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What Is a Bottom Plow?

By Lori Sturgeon
Bottom plows are used in farming.
labour 03 image by thierry planche from Fotolia.com

A bottom plow is a shovel-shaped tillage tool used in farming. The bottom plow, also referred to as a moldboard or breaking plow, is essential for preparing new fields.


The bottom plow has four basic parts. The moldboard turns the soil; the plow point cuts the bottom of the furrow; the plow shear cuts the side of the furrow; and the tag wheel helps support the plow. Optional components such as coulters, notch-edged blades and turnouts make the job easier.


Bottom plows break up soil in fields and gardens. They turn the topsoil and vegetation over, aerating and exposing the underlying nutrient rich soil. Spring plowing prepares the field for planting and fall plowing kills off destructive pests.

Brief History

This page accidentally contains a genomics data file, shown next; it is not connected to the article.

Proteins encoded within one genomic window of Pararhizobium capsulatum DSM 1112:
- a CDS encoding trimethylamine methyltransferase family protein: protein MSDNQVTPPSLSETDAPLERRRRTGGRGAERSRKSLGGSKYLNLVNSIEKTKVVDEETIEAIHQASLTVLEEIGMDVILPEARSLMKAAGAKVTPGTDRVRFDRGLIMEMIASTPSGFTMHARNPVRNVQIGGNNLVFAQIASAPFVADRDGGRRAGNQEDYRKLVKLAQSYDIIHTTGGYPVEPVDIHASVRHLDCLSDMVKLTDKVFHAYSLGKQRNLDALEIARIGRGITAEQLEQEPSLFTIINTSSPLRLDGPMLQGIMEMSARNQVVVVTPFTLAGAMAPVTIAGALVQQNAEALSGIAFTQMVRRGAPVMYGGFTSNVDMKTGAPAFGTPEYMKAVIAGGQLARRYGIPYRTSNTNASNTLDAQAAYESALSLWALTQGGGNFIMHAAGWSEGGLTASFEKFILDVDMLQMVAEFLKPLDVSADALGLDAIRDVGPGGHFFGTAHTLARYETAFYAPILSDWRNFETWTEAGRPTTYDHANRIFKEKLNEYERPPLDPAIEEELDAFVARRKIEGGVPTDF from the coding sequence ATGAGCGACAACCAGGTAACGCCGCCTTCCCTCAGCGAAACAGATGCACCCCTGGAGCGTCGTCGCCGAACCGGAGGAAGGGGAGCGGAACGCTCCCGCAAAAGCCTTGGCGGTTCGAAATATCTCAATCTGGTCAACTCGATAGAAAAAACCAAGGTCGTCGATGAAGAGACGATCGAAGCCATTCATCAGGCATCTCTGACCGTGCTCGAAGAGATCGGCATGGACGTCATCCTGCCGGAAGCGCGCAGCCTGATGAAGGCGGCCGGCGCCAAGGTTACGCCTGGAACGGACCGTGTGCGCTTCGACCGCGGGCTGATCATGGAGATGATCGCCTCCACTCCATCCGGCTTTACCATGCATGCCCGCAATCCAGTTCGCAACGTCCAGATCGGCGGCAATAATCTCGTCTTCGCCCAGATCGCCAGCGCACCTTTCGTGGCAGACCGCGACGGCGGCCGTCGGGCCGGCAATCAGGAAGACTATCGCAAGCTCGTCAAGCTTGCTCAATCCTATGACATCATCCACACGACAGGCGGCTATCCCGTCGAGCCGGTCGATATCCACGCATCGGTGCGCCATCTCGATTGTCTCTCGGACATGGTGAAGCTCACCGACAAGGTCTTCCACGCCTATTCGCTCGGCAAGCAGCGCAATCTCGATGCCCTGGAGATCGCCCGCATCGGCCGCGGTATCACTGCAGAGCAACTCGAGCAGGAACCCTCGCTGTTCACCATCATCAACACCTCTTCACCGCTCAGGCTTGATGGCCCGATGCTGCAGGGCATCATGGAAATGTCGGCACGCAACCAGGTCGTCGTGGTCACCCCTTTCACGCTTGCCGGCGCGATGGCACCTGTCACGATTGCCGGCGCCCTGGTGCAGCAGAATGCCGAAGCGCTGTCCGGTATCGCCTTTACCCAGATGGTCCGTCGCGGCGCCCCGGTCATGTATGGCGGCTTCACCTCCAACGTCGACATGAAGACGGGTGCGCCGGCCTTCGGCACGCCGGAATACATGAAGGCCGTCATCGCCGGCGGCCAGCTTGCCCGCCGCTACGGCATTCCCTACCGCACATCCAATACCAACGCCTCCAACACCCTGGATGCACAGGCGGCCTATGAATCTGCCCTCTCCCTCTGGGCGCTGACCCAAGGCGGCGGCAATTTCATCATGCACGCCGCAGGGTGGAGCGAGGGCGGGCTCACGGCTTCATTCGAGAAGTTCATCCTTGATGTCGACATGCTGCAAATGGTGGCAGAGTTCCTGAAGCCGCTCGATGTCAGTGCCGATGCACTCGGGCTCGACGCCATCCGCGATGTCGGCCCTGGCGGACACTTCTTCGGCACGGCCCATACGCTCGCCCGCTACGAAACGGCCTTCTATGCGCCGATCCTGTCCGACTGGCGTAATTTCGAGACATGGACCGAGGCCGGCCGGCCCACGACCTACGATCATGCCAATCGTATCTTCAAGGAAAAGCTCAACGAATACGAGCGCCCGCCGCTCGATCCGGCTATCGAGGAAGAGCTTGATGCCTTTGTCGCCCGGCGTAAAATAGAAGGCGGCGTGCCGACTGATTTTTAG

In 1720, England first produced the successful and popular iron-sheathed moldboard. Thomas Jefferson and Jethro Wood created a cast iron plow in 1819. Their plow worked great in the Eastern U.S. but not in the Midwest. John Lane and John Deere developed steel plows in the 1830s that successfully plowed the fields of the American Midwest.


About the Author


Lori Sturgeon is a Web site designer with over five years experience writing content for a number of small business, church and non-profit sites. She also writes a quarterly print newsletter called "Word from the Bird" for Sparrowsart Studio and travel information for Miller Travel. She studied recreational therapies at Cuyahoga Community College in Cleveland, Ohio.